RNA Editing and DNA Mutagenesis
The Smith Lab investigates a family of enzymes known as APOBEC-1 related proteins (ARPs) whose function is to change the nucleotide sequence of RNA or DNA. The consequence of this change frequently is an alteration in protein coding capacity and hence ARPs are thought to bring about diversity in the proteome of cells. It might seem obvious that such 'power' would need to be precisely 'tuned' so that it only affected select nucleic acids sequences, in certain cells at vary particular times. In fact, all experimental data to date suggest that enzyme expression and activity are highly regulated.
In recent years researchers have become increasing aware of the complexity of processes leading to cell and tissue function. The sequencing of genomes has now established that the linear sequence of DNA that apparently is dedicated to protein coding is one to two orders of magnitude below that which one might predict to exist given the diversity of proteins expressed in cells. Mutation and recombination of DNA, use of alternative promoters, alternative pre-mRNA splicing, alternative polyadenylation and mRNA turnover contribute to the diversity of cellular RNA and correspondingly, to the vastly greater number of expressed proteins than is apparent from genomic coding capacity. Using predictive algorithms, bioinformatics has posited that >60% of human primary transcripts are alternatively spliced; suggesting that alternative mRNA splicing may be the rule rather than the exception. RNA editing can also significantly diversify the proteome. Although, relatively few editing events occur in mammals they have profound affects on the function of transmembrane receptors and ion channels, in erythropoiesis and inflammation in cardiovascular disease in cancer and upon the life cycle of viruses. The family of mammalian ARPs also have activity on DNA and it is quite evident their site-selective mutation of DNA through deoxycytidine deamination to deoxyuridine (DNA editing) is regulated by cells to enable diverse protein expression for the genome or prevent protein expression from viruses (see AID and APOBEC3G descriptions below).
The Smith lab entered this field at a time when very little was known but the discovery of RNA editing had clearly identified this form of gene regulation as a burgeoning area of research. Several types of mRNA editing were discovered simultaneously or with a year of each other. Protozoan guide RNA-dependent mRNA editing was responsible for the assembly of the majority of mRNAs encoded by the mitochondria. The genome codes for incoherent segments of these mRNAs (known as cryptogenes) and the gRNAs required for editing the primary transcripts to functional mRNAs. As a more discrete process, the glutamate-gated calcium channel subunits of the mammalian central nervous system acquire appropriate charge to regulate calcium flux by site-specific, adenosine to inosine (base pairs like guanosine) mRNA editing. The Adenosine Deaminase Active on RNA (ADARs) responsible for this mRNA editing are expressed in all eukaryotes and have numerous other mRNA substrates. Plant mitochondria and chloroplast mRNAs undergo extensive cytidine to uridine deamination affecting the coding potential of numerous mRNAs and the diversity of proteins that can be expressed. In fact the editing of plant organellar mRNAs is so extensive that prior to the discovery of mRNA editing it was not apparent which genes coded for proteins.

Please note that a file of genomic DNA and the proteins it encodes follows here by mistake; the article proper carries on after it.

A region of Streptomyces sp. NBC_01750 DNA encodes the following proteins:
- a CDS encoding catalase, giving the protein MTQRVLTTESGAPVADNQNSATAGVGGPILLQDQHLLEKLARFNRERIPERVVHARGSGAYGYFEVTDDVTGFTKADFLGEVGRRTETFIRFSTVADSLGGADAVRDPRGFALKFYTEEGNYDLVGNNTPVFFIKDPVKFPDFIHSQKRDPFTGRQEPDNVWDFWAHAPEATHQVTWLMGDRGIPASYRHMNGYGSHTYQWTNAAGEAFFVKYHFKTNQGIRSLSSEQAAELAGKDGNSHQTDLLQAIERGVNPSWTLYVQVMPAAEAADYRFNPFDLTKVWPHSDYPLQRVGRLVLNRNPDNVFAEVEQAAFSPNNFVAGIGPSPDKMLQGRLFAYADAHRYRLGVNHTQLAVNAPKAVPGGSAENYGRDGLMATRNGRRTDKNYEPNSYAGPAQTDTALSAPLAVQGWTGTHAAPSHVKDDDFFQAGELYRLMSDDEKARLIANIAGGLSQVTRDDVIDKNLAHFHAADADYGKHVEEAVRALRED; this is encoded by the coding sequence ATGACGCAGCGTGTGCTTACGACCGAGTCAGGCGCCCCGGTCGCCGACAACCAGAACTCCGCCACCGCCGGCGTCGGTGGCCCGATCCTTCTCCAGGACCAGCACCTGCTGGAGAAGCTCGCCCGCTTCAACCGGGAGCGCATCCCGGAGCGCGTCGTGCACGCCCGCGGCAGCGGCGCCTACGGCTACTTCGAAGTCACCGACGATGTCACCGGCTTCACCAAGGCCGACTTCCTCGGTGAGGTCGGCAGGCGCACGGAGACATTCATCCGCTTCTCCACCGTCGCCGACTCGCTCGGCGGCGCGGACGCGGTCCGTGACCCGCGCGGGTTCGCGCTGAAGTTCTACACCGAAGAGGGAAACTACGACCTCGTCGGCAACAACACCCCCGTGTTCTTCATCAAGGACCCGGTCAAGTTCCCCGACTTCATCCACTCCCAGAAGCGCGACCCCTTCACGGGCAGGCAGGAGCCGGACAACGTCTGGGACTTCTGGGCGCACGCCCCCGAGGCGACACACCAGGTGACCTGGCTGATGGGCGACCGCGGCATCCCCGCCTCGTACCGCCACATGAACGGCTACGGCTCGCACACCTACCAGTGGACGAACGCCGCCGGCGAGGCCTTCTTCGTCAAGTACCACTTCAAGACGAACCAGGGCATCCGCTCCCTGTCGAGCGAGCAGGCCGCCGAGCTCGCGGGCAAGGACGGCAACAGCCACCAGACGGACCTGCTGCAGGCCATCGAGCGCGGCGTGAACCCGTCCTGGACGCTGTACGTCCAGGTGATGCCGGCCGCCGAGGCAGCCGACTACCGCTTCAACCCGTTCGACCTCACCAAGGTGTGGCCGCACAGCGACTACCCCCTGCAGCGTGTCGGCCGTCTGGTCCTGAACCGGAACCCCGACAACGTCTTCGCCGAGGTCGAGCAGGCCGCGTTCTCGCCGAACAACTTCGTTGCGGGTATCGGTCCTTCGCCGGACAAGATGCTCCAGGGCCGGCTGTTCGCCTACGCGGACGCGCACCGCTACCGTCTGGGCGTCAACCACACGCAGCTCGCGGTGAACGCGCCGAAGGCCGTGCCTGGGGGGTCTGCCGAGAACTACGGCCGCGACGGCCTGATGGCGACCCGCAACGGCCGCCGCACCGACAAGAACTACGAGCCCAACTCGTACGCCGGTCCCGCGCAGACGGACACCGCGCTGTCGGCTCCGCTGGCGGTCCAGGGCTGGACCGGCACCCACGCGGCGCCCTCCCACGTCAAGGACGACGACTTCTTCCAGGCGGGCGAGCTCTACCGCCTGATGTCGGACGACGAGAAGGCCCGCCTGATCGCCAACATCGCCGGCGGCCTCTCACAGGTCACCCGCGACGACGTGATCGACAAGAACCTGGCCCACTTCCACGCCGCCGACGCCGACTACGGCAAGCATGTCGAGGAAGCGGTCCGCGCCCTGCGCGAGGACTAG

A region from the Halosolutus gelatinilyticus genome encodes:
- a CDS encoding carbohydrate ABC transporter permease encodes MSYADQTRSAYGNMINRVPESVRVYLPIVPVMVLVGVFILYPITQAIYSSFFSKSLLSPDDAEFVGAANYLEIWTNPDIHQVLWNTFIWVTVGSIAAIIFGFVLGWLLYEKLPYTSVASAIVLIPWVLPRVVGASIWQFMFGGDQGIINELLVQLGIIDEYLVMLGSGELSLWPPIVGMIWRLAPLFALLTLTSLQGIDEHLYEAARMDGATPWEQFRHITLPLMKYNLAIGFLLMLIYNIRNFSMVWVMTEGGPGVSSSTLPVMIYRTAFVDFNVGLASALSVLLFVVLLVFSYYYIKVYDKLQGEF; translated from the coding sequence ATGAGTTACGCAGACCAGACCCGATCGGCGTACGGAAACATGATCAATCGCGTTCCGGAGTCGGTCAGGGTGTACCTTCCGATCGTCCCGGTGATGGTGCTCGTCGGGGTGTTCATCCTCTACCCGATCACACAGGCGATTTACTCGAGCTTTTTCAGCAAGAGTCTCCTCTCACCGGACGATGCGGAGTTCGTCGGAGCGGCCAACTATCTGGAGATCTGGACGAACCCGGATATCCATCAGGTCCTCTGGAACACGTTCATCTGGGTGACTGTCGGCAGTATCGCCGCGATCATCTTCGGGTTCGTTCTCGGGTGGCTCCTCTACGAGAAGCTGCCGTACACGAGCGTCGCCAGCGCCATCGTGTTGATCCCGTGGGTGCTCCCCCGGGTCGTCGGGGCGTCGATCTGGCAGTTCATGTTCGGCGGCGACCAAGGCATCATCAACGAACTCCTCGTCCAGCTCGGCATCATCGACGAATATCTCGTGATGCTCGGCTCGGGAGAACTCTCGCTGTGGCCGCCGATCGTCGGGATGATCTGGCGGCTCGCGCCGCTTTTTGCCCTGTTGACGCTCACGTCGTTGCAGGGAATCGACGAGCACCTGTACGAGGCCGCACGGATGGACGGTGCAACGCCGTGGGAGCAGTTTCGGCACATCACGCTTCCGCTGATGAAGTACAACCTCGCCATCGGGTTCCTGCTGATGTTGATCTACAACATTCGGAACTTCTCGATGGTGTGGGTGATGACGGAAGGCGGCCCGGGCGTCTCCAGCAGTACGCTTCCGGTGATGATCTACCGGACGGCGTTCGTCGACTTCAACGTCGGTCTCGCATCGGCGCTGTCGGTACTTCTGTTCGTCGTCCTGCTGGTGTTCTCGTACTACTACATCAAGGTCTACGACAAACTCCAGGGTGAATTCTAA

The entry point for the Smith lab was in the area of cytidine to uridine apolipoprotein B mRNA editing. This form of editing converts a CAA glutamine codon to a UAA stop codon, enabling a long and a short form of apoB protein to be expressed. Both proteins served in the transport of triglycerides and cholesterol in blood but the expression of the longer form is associated with an elevated risk of atherosclerosis leading to cardiovascular disease. For more background on RNA editing please see:
The specific focus of the research is to identify and characterize novel mammalian mRNA editing systems that employ a zinc-dependent deamination mechanism for the post-transcriptional conversion of cytidine to uridine at select sites within mRNAs. Computational modeling has suggested a family of mammalian enzymes known as ARPs as responsible for C to U editing of nucleic acids. The expression of these enzymes in biology suggests that mRNA editing and DNA mutagenesis may be involved in numerous physiological processes and could be manipulated for the prevention of cardiovascular disease, HIV infection and cancer, and is also necessary for production of antibodies in B lymphocytes. Recent evidence indicates that the enzyme involved in suppressing HIV-1 infectivity (APOBEC3G) and the enzyme that promotes antibody production (AID) may act to mutate deoxy cytidine in DNA rather than or in addition to RNA. Our research involves molecular biology and protein techniques, DNA microarray analyses and computational biology to identify the mRNAs that are edited by CDARs and to determine the biological consequence of these editing events in terms of the predicted changes in the types of protein structures and functions that can be expressed. Our studies have demonstrated how cytidine to uridine mRNA editing contributes to expansion in the diversity of expressed mRNA sequences known collectively as the transcriptome. We are also evaluating the regulatory mechanisms controlling the expression of editing factors and their localization in the cell nucleus. The development of this new information will establish an important new annotation of the human genome that will serve as a frame of reference for studies of proteins involved in health and disease and mechanisms regulating their expression.